Reaper's Legacy

Author: P Hana

Page 20

   

“You’re a cocksucking bastard,” Ruger said, advancing on him. Horse laughed.

“You’re a cocksucking bastard,” Noah repeated like a damned parrot. Ruger turned to find the kid standing in the open patio door, looking proud as hell.

“Oh my god,” he heard Sophie gasp. He spun around to find her bracing a hand against the wall at the entrance of the hallway. Fuckin’ perfect, because they really needed more to fight about, right? “Ruger, you can’t say things like that around Noah.”

“Gonna have to work on that mouth of yours, brother,” Horse told him. “Don’t wanna make Sophie mad. Like I said earlier, pretty sure she could take you in a fair fight. I’d pay to see it, too.”

“Get out,” Ruger said to him, jerking his head toward the stairs. “Just get the f**k out. Go home before I shoot you.”

Sophie opened her mouth. Ruger turned and stopped her with one look. Enough.

“This is my house,” he said. “I’ll talk however the f**k I want, and you’ll keep your goddamned mouth shut. Got me?”

She gaped as he turned and stomped back up the stairs. Behind him, he heard Noah chanting, “Fuck. Fuck. Fuck. Fuck.”

He needed a beer.

Make that a shot.

SOPHIE

Noah glared at me like an angry leprechaun. He sat in time out on our couch, thanks to repeated use of his new favorite word.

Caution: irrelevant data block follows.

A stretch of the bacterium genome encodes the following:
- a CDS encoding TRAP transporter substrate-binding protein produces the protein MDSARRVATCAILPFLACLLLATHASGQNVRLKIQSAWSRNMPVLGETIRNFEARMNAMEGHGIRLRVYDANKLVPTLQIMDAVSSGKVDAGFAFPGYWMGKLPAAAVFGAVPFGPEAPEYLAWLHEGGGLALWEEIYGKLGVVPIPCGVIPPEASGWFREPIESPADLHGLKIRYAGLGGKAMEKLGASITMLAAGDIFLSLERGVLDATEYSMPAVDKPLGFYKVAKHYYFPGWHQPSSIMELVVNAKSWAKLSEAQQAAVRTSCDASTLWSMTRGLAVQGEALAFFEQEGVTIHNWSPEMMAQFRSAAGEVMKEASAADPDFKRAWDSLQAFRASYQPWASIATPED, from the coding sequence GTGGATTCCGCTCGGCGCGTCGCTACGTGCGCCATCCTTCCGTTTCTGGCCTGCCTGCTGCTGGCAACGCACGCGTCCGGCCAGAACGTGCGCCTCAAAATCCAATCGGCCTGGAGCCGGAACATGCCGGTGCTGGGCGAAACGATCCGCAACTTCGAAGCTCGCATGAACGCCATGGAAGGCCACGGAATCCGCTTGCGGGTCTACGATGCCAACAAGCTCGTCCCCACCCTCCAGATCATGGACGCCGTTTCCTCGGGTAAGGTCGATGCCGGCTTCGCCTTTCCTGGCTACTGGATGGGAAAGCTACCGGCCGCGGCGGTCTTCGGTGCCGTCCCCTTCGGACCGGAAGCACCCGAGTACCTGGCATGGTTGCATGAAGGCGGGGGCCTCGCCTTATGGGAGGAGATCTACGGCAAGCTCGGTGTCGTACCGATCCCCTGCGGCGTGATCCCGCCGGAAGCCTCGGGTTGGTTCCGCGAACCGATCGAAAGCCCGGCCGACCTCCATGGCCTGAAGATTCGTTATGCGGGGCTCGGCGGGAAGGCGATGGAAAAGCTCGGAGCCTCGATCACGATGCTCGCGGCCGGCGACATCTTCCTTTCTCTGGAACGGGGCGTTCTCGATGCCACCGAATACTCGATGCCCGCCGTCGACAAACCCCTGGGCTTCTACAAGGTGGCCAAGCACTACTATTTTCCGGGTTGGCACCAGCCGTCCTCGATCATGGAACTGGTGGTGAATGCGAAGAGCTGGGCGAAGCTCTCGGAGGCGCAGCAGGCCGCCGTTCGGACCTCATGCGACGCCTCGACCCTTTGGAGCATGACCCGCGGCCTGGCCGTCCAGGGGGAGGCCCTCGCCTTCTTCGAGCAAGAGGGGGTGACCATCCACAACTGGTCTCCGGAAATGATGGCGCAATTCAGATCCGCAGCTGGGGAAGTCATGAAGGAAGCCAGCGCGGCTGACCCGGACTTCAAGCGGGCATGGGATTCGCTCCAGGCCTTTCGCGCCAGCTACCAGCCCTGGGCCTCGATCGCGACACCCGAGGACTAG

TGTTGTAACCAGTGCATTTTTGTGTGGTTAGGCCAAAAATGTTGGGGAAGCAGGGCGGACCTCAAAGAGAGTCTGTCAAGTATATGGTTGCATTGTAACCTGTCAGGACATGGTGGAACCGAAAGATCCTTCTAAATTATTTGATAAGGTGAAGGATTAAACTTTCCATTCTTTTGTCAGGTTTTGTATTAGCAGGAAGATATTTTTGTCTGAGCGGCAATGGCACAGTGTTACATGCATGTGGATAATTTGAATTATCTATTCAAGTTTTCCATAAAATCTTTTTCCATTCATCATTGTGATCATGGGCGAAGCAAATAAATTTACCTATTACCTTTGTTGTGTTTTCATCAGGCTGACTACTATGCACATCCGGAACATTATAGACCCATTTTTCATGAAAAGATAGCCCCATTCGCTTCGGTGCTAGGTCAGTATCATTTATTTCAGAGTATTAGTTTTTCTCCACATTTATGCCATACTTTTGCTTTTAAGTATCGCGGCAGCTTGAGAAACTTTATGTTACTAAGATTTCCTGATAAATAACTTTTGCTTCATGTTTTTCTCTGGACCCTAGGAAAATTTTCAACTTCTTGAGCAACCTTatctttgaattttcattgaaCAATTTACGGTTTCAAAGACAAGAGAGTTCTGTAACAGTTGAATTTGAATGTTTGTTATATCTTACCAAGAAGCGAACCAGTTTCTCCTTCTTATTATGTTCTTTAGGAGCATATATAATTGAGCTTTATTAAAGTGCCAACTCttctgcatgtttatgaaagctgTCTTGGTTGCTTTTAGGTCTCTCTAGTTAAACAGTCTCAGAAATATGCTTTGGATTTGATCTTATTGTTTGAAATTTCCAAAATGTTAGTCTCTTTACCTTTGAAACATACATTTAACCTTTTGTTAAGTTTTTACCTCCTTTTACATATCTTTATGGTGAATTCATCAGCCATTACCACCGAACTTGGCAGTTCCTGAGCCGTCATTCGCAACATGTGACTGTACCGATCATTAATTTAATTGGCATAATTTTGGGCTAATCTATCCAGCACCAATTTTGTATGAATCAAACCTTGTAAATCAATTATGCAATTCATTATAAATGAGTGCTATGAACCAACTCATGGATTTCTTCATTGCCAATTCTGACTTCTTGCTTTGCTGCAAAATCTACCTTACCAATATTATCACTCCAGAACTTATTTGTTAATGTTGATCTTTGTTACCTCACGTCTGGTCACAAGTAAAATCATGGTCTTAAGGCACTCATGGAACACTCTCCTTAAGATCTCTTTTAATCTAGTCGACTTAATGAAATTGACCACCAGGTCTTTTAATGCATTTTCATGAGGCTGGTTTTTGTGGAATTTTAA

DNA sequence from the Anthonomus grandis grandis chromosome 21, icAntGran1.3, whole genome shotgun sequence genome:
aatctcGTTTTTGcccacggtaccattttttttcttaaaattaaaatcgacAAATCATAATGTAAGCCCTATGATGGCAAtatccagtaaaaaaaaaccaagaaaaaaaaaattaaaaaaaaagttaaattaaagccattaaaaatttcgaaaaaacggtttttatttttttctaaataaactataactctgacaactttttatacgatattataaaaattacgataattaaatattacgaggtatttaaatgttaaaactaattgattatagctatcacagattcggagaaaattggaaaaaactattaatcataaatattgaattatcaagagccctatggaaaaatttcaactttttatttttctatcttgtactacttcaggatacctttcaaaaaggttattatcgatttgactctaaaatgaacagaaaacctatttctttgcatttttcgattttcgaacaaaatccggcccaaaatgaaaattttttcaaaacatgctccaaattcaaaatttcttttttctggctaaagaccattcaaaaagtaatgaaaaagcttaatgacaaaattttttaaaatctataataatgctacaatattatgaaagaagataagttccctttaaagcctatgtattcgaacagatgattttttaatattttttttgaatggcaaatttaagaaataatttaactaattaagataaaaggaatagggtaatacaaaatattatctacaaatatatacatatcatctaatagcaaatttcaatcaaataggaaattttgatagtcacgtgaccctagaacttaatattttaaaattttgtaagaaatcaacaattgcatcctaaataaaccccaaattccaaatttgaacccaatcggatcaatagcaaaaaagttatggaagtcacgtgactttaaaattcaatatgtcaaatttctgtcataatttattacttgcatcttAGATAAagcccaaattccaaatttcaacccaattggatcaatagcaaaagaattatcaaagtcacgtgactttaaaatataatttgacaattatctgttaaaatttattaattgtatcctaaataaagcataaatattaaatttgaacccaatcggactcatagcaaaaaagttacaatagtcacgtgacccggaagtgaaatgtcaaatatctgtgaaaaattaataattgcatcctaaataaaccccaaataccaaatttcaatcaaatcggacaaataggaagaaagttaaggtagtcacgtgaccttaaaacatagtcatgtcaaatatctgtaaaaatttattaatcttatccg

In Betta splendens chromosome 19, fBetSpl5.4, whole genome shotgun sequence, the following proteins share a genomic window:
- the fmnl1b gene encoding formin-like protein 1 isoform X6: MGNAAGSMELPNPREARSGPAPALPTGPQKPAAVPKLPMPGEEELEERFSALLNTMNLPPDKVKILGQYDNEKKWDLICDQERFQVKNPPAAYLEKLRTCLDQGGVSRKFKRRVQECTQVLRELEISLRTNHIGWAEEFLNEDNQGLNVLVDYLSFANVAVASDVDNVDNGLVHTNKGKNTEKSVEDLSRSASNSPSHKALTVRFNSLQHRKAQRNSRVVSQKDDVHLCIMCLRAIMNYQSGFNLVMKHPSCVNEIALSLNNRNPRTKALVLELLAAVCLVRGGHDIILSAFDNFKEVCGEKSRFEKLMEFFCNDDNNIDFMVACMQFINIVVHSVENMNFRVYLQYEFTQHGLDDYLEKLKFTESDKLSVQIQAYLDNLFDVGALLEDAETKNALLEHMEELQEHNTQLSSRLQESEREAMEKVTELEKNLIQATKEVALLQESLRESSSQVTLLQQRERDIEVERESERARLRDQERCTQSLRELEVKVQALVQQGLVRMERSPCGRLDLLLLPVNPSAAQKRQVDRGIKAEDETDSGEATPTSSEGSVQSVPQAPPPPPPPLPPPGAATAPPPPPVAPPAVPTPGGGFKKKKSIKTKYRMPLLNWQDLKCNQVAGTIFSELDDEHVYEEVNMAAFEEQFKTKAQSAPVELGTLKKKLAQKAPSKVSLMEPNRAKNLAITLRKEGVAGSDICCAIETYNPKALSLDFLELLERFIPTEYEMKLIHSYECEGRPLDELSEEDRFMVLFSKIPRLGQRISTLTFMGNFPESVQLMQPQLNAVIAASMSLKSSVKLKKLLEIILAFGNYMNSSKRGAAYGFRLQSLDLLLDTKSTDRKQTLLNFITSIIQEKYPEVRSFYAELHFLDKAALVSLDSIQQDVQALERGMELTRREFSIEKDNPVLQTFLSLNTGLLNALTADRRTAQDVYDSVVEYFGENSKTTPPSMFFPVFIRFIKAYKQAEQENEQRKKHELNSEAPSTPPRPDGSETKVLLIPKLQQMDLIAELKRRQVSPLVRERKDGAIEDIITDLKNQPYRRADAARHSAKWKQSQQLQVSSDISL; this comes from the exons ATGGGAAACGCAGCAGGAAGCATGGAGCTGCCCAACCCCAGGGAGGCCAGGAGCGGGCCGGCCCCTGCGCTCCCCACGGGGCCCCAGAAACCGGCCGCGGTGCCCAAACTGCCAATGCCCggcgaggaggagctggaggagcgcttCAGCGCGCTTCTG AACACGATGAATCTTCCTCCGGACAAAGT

I popped a beer and raised it in a silent toast to the women who’d come to clean, decorate, and fix us food. I’d been serious when I told Ruger I didn’t want to spend time with the club, but what they’d done for me was enough to make me reconsider.

At the very least, I’d need to make an appearance to say thanks. They even left me a card and a long welcome letter full of important information, everything from their cell-phone numbers to the address of Noah’s new school.

This was particularly important, because school would be starting on Monday, a full week earlier than back in Seattle. In addition to stocking the basics, they’d left me a pan of taco meat and all the fixings, ready to heat and serve. Thank God for that, because there was no way in hell I was going upstairs in search of food.

In fact, I had no intention of going upstairs at all, not without an invitation. I’d use the patio door. Safer that way. Not that I was still mad at Ruger—this was so much better than our old place that not even I could hold a grudge at this point. Nope, by then I was more scared of him, because the rules kept changing and I wasn’t sure where we stood.

Drinking one of the beers helpfully stocked in my fridge helped me relax a little.

Most of our stuff was still out in the car. Ruger and Horse had done the heavy lifting at my old place, but I could handle unloading by myself. Not like we owned much anyway. I figured I could start hauling things down tomorrow, feeling pleased that I’d had Noah pack jammies for the road. No pressure to find his clothes tonight.

The one thing I would not be doing was asking Ruger for help.

Things were weird enough already.

I heated the tacos and grabbed a couple of plates (the kitchen was fully stocked—just Corelle, nothing fancy, but it looked new to me).

“You ready to make good choices?” I asked Noah.